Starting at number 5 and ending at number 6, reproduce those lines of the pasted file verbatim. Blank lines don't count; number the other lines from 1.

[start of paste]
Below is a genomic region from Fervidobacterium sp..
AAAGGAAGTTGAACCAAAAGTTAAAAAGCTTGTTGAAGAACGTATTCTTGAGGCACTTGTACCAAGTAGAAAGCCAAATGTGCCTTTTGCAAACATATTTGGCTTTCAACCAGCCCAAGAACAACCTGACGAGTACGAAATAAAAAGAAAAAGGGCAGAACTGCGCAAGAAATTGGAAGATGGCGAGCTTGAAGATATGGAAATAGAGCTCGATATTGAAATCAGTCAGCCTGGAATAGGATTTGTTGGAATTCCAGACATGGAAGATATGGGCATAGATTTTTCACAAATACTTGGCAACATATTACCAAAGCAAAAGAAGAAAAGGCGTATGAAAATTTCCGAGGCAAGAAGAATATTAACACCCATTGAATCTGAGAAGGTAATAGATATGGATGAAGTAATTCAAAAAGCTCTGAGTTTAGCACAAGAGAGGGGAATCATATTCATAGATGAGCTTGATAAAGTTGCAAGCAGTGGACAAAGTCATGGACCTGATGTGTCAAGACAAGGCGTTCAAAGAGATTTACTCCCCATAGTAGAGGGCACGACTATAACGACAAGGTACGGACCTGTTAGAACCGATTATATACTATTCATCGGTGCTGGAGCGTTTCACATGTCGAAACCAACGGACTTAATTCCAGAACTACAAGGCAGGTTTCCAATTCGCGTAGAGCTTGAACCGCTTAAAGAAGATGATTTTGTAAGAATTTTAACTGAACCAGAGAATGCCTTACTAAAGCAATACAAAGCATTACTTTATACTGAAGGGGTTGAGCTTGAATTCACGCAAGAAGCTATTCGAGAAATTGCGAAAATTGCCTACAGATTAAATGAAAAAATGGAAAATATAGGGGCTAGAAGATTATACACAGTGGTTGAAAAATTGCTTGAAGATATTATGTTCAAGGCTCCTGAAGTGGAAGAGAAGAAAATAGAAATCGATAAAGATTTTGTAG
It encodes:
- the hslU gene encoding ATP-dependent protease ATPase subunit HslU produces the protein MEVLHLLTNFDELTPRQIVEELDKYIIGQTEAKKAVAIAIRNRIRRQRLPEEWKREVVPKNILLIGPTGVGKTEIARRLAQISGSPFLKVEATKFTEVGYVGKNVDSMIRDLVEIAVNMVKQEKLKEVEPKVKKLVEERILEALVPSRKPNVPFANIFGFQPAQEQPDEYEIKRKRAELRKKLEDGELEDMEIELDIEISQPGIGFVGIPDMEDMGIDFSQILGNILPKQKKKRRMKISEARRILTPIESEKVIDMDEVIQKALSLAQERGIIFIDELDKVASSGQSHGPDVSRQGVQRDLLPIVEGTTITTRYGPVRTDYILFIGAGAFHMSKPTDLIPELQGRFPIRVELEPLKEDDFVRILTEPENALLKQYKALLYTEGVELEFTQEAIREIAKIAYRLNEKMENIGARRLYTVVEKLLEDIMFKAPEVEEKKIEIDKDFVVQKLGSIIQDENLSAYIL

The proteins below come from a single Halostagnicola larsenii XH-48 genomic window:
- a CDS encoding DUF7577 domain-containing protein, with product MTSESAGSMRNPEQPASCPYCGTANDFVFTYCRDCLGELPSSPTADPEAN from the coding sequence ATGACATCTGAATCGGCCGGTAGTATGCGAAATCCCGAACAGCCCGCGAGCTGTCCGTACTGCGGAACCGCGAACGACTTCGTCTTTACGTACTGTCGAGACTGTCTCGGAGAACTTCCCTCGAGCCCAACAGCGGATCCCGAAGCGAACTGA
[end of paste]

The proteins below come from a single Halostagnicola larsenii XH-48 genomic window:
- a CDS encoding DUF7577 domain-containing protein, with product MTSESAGSMRNPEQPASCPYCGTANDFVFTYCRDCLGELPSSPTADPEAN from the coding sequence ATGACATCTGAATCGGCCGGTAGTATGCGAAATCCCGAACAGCCCGCGAGCTGTCCGTACTGCGGAACCGCGAACGACTTCGTCTTTACGTACTGTCGAGACTGTCTCGGAGAACTTCCCTCGAGCCCAACAGCGGATCCCGAAGCGAACTGA